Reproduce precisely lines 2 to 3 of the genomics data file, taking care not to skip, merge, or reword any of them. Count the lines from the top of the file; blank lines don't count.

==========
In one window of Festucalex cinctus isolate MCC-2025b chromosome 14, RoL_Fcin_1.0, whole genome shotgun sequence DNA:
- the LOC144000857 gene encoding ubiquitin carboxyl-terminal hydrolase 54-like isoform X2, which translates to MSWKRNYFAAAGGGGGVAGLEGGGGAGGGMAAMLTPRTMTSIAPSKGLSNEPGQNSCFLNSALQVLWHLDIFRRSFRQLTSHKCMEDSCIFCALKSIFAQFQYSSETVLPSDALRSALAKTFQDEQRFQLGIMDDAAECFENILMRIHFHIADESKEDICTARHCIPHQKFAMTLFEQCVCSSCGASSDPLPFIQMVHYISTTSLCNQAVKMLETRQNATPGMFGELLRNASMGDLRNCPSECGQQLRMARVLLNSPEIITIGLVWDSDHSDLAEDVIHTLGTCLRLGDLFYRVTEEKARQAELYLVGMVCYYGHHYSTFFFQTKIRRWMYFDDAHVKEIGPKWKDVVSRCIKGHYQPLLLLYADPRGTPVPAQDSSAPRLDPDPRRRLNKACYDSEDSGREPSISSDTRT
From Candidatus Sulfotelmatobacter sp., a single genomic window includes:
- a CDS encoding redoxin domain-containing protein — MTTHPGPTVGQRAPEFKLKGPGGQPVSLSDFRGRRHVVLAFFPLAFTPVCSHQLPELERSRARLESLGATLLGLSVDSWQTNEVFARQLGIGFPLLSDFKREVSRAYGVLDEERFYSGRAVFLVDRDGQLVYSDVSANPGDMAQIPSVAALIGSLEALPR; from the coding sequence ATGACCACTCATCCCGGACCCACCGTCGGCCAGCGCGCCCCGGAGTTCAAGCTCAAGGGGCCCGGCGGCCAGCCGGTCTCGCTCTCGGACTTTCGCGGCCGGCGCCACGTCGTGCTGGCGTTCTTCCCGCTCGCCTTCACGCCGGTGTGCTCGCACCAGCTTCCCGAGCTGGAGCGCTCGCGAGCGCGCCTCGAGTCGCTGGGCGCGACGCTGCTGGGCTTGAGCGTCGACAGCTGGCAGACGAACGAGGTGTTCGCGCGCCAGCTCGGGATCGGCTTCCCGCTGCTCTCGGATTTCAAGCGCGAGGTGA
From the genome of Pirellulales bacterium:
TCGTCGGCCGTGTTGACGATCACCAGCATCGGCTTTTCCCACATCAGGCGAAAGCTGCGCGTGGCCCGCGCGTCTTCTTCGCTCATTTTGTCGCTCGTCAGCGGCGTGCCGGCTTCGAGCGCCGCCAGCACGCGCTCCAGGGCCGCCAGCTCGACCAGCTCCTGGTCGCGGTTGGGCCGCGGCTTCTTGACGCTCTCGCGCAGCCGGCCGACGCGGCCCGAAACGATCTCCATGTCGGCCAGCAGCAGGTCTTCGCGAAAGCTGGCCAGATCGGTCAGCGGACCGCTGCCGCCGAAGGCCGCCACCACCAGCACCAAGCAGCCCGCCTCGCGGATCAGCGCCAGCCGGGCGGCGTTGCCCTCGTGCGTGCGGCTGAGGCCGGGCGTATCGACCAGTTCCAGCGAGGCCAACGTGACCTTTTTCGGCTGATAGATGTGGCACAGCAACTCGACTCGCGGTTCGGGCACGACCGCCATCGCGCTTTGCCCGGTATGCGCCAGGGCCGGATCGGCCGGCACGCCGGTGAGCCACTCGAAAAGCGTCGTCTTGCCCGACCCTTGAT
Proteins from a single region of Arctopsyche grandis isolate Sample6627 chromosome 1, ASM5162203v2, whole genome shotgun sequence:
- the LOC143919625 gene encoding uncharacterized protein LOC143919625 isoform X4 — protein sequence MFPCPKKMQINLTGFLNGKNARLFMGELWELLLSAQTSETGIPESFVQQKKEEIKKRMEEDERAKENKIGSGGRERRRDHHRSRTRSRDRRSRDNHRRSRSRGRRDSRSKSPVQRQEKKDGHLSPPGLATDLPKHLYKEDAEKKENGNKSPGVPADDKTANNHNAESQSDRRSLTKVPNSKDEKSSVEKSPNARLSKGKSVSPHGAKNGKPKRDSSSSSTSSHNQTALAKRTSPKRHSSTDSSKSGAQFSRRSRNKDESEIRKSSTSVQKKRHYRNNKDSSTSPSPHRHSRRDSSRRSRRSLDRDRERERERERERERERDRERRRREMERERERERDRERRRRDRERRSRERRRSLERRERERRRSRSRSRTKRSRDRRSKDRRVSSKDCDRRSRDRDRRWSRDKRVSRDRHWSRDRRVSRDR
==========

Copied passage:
- the LOC144000857 gene encoding ubiquitin carboxyl-terminal hydrolase 54-like isoform X2, which translates to MSWKRNYFAAAGGGGGVAGLEGGGGAGGGMAAMLTPRTMTSIAPSKGLSNEPGQNSCFLNSALQVLWHLDIFRRSFRQLTSHKCMEDSCIFCALKSIFAQFQYSSETVLPSDALRSALAKTFQDEQRFQLGIMDDAAECFENILMRIHFHIADESKEDICTARHCIPHQKFAMTLFEQCVCSSCGASSDPLPFIQMVHYISTTSLCNQAVKMLETRQNATPGMFGELLRNASMGDLRNCPSECGQQLRMARVLLNSPEIITIGLVWDSDHSDLAEDVIHTLGTCLRLGDLFYRVTEEKARQAELYLVGMVCYYGHHYSTFFFQTKIRRWMYFDDAHVKEIGPKWKDVVSRCIKGHYQPLLLLYADPRGTPVPAQDSSAPRLDPDPRRRLNKACYDSEDSGREPSISSDTRT
From Candidatus Sulfotelmatobacter sp., a single genomic window includes: